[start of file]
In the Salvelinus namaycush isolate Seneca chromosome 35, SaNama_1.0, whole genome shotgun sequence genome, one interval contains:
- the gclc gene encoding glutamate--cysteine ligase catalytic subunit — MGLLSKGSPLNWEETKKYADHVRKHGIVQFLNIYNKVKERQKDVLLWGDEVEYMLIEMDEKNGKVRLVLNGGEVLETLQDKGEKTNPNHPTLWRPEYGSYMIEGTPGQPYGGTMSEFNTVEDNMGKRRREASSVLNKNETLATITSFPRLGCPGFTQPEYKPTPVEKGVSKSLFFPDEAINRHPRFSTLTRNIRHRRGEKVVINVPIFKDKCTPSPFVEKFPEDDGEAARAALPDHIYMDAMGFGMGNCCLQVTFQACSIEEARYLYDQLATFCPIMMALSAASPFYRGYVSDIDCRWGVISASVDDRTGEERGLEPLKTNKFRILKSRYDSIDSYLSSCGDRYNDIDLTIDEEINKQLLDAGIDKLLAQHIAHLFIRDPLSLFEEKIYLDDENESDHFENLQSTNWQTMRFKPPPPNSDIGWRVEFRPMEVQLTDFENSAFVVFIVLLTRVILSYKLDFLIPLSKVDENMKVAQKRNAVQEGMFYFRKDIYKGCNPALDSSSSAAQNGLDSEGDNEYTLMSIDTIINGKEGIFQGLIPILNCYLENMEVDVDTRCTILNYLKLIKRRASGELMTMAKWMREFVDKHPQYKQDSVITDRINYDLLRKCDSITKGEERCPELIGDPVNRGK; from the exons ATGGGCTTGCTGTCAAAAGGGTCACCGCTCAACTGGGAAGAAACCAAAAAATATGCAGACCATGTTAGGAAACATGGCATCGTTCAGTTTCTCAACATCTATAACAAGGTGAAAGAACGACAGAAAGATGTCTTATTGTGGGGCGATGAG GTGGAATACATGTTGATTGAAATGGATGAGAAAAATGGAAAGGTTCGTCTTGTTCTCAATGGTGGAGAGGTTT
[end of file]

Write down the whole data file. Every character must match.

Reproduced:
In the Salvelinus namaycush isolate Seneca chromosome 35, SaNama_1.0, whole genome shotgun sequence genome, one interval contains:
- the gclc gene encoding glutamate--cysteine ligase catalytic subunit — MGLLSKGSPLNWEETKKYADHVRKHGIVQFLNIYNKVKERQKDVLLWGDEVEYMLIEMDEKNGKVRLVLNGGEVLETLQDKGEKTNPNHPTLWRPEYGSYMIEGTPGQPYGGTMSEFNTVEDNMGKRRREASSVLNKNETLATITSFPRLGCPGFTQPEYKPTPVEKGVSKSLFFPDEAINRHPRFSTLTRNIRHRRGEKVVINVPIFKDKCTPSPFVEKFPEDDGEAARAALPDHIYMDAMGFGMGNCCLQVTFQACSIEEARYLYDQLATFCPIMMALSAASPFYRGYVSDIDCRWGVISASVDDRTGEERGLEPLKTNKFRILKSRYDSIDSYLSSCGDRYNDIDLTIDEEINKQLLDAGIDKLLAQHIAHLFIRDPLSLFEEKIYLDDENESDHFENLQSTNWQTMRFKPPPPNSDIGWRVEFRPMEVQLTDFENSAFVVFIVLLTRVILSYKLDFLIPLSKVDENMKVAQKRNAVQEGMFYFRKDIYKGCNPALDSSSSAAQNGLDSEGDNEYTLMSIDTIINGKEGIFQGLIPILNCYLENMEVDVDTRCTILNYLKLIKRRASGELMTMAKWMREFVDKHPQYKQDSVITDRINYDLLRKCDSITKGEERCPELIGDPVNRGK; from the exons ATGGGCTTGCTGTCAAAAGGGTCACCGCTCAACTGGGAAGAAACCAAAAAATATGCAGACCATGTTAGGAAACATGGCATCGTTCAGTTTCTCAACATCTATAACAAGGTGAAAGAACGACAGAAAGATGTCTTATTGTGGGGCGATGAG GTGGAATACATGTTGATTGAAATGGATGAGAAAAATGGAAAGGTTCGTCTTGTTCTCAATGGTGGAGAGGTTT